ASSEMBLY, No. 3863

STATE OF NEW JERSEY

214th LEGISLATURE

 

INTRODUCED FEBRUARY 22, 2011

 


 

Sponsored by:

Assemblywoman  ANNETTE QUIJANO

District 20 (Union)

 

 

 

 

SYNOPSIS

     Allows person with penicillin allergy to voluntarily make notation on drivers license.

 

CURRENT VERSION OF TEXT

     As introduced.

  


An Act concerning drivers licenses and supplementing Title 39 of the Revised Statutes. 

 

     Be It Enacted by the Senate and General Assembly of the State of New Jersey:

 

     1.    a.  The Chief Administrator of the New Jersey Motor Vehicle Commission shall provide with every new license, renewal license, identification card or renewal identification card the opportunity for a person to voluntarily designate that the person is allergic to penicillin, and as a result, may be susceptible to an adverse reaction to the medication if treated with penicillin following a motor vehicle accident. 

     b.    The designation indicating that a person suffers from a penicillin allergy pursuant to subsection a. of this section shall be done in accordance with procedures prescribed by the chief administrator.  The designation shall be displayed in print in a conspicuous form and manner on the license or identification card by the following statement: “ALLERGIC TO PENICILLIN.” The designation shall be used exclusively to inform any law enforcement official or emergency medical professional that a person suffers from an allergy to penicillin and should not be treated with penicillin if that person has been incapacitated or is otherwise unable to communicate as a result of an injury suffered following an accident.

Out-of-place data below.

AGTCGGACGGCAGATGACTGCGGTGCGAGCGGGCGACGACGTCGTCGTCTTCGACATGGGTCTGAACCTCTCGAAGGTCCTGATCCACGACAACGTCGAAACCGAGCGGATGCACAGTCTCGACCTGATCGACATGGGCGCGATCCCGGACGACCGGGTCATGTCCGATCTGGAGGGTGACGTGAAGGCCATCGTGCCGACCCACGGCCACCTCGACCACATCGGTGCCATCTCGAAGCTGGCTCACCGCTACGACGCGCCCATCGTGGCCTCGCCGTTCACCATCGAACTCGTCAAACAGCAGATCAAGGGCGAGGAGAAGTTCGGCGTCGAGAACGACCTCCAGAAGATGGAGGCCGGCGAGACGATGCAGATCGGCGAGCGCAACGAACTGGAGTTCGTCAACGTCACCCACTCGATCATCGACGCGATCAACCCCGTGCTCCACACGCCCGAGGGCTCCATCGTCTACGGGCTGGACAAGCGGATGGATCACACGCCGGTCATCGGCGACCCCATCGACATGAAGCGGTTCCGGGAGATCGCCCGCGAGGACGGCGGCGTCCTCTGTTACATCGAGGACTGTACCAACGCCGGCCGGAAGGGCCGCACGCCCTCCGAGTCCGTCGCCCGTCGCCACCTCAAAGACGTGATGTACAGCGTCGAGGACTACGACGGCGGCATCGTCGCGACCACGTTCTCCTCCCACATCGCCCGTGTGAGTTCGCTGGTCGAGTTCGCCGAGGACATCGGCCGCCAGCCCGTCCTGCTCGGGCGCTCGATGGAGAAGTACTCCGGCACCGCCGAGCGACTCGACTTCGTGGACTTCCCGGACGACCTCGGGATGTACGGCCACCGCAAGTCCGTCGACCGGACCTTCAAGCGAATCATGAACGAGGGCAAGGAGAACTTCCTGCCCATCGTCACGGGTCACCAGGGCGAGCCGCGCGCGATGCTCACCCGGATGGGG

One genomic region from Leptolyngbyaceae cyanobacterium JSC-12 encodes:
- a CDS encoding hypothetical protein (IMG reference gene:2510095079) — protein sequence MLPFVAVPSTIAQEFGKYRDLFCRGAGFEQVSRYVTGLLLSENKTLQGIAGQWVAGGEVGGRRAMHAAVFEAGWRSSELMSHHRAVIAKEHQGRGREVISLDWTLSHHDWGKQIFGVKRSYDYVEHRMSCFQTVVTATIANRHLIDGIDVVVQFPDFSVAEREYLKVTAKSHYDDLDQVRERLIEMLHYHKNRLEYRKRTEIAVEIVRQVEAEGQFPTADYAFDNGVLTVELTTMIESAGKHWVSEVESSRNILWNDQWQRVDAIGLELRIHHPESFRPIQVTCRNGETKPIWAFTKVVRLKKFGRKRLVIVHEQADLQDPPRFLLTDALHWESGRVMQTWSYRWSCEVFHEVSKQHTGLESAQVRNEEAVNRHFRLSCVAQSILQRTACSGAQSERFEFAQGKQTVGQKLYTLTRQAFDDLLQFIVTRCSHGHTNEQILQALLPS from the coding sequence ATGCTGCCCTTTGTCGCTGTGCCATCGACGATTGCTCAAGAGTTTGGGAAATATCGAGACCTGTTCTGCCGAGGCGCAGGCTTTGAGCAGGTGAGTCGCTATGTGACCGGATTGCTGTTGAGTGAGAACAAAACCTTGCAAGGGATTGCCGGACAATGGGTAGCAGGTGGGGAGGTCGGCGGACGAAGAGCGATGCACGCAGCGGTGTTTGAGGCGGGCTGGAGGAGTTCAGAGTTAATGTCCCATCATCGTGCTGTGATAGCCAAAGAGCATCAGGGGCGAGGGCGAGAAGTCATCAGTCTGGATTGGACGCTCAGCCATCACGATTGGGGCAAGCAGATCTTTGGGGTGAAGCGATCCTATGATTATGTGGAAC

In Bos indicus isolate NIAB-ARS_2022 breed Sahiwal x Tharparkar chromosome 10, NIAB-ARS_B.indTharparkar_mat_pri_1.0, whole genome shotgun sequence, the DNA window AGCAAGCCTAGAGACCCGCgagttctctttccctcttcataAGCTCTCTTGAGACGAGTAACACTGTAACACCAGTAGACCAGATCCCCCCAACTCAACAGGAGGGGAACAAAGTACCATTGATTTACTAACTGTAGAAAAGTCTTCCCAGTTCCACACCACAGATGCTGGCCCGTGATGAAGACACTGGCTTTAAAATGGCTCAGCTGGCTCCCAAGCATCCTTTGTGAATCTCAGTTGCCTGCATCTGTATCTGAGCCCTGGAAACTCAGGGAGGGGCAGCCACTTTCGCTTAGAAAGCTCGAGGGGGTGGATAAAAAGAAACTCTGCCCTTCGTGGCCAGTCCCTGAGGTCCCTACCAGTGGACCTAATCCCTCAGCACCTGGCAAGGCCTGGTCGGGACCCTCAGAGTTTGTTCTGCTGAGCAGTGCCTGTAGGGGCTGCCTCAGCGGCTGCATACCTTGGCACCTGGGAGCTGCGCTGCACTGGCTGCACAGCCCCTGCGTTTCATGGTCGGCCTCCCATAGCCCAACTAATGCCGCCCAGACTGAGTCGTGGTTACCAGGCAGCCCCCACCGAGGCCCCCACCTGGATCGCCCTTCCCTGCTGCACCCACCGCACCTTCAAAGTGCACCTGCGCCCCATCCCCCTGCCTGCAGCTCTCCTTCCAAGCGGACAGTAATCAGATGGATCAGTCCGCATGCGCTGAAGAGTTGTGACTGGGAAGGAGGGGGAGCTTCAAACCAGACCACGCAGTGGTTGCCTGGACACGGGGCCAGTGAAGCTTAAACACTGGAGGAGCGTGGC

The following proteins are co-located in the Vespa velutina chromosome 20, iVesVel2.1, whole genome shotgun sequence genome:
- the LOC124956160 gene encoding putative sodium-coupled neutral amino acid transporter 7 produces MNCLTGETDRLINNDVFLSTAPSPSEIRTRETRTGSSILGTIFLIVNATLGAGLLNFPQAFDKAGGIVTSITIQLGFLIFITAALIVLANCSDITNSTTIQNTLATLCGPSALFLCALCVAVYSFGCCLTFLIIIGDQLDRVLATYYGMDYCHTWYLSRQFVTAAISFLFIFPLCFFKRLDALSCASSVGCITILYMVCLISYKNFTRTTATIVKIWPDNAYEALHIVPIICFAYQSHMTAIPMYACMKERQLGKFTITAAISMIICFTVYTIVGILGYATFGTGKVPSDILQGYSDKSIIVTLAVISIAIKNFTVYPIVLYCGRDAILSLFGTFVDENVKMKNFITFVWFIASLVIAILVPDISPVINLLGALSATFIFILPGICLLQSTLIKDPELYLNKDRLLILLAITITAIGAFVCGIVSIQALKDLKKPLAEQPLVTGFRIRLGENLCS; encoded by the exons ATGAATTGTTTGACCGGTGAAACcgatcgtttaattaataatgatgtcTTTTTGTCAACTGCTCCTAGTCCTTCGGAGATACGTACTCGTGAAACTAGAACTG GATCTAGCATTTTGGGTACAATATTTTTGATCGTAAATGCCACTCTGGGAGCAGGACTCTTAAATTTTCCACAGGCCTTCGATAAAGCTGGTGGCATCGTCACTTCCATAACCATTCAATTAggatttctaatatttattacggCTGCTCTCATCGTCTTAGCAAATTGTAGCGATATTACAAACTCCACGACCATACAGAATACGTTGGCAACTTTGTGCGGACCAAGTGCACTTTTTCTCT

2.    This act shall take effect on the first day of the thirteenth month following enactment.

 

 

STATEMENT

 

     This bill requires the Motor Vehicle Commission (MVC), to allow a person who suffers from an allergy to penicillin to voluntarily make a notation on his or her drivers license that conspicuously states: “ALLERGIC TO PENICILLIN.”  The notation is to be used solely to inform any law enforcement official or emergency medical professional that a person suffers from an allergy to penicillin, and should not be treated with penicillin if that person has been incapacitated due to an accident. 

     Approximately 5.4 million people in the United States suffer from an allergy to penicillin.  The most serious allergic reaction to penicillin is an anaphylactic response, which develops immediately after penicillin exposure and can be life-threatening.